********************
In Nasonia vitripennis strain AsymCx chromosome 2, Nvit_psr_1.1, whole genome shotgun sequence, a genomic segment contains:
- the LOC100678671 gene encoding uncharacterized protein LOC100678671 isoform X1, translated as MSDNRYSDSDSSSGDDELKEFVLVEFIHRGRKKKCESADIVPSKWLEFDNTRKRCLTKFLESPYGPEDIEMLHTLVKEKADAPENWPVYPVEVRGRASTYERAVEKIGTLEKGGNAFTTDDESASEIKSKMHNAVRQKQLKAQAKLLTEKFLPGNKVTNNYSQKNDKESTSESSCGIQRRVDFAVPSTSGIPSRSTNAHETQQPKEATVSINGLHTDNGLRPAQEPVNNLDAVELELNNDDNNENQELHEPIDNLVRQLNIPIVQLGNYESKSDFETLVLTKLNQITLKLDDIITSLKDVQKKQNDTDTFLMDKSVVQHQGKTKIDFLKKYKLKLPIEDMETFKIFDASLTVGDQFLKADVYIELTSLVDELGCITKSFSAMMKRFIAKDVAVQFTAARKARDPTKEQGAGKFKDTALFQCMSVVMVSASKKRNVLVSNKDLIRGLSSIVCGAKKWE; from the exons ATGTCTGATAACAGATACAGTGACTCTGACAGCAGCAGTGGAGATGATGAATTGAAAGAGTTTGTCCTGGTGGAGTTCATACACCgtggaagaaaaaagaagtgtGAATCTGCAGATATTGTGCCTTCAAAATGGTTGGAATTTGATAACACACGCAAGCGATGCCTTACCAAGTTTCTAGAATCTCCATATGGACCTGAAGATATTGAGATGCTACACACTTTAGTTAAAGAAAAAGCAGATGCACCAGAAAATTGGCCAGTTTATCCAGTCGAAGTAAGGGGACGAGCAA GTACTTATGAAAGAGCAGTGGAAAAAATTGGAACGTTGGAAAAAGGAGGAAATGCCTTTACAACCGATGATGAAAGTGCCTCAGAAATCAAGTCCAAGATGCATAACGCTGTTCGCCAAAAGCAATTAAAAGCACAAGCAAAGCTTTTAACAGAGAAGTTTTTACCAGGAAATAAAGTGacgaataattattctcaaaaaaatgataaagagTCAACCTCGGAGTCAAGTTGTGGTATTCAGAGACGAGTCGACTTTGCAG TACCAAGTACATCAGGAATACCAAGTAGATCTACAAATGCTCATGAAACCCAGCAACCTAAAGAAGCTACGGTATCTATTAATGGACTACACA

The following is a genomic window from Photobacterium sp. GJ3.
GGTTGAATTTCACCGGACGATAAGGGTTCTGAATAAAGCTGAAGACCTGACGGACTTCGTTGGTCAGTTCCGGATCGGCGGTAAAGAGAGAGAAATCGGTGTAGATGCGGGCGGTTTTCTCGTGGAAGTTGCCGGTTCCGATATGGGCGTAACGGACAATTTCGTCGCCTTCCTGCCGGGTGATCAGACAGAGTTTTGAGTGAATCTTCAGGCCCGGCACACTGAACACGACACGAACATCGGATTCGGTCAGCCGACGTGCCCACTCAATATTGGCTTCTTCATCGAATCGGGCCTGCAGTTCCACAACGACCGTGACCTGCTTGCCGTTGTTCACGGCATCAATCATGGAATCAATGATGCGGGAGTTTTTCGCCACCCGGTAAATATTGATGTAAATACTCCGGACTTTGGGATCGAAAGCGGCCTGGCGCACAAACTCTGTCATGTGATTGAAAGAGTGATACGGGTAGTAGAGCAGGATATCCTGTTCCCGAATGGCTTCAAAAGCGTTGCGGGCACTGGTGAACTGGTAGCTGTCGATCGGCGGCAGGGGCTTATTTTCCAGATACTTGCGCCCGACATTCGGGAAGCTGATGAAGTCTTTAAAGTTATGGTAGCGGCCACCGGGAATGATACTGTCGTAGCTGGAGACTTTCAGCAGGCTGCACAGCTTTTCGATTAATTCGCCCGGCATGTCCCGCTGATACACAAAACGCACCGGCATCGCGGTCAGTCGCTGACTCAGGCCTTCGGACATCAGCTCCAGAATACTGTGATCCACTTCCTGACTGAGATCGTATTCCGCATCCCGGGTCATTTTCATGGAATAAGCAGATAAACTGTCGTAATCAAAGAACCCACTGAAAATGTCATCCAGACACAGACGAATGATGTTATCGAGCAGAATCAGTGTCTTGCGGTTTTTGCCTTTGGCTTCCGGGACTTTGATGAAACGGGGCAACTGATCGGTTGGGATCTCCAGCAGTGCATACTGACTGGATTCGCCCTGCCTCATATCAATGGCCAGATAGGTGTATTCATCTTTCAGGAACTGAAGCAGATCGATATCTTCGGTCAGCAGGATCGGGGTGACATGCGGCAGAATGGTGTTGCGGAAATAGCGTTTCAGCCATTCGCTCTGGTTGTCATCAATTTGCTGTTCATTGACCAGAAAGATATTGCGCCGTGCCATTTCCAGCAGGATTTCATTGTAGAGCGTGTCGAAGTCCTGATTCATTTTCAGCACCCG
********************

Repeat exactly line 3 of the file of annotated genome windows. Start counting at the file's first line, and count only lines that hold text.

The following is a genomic window from Photobacterium sp. GJ3.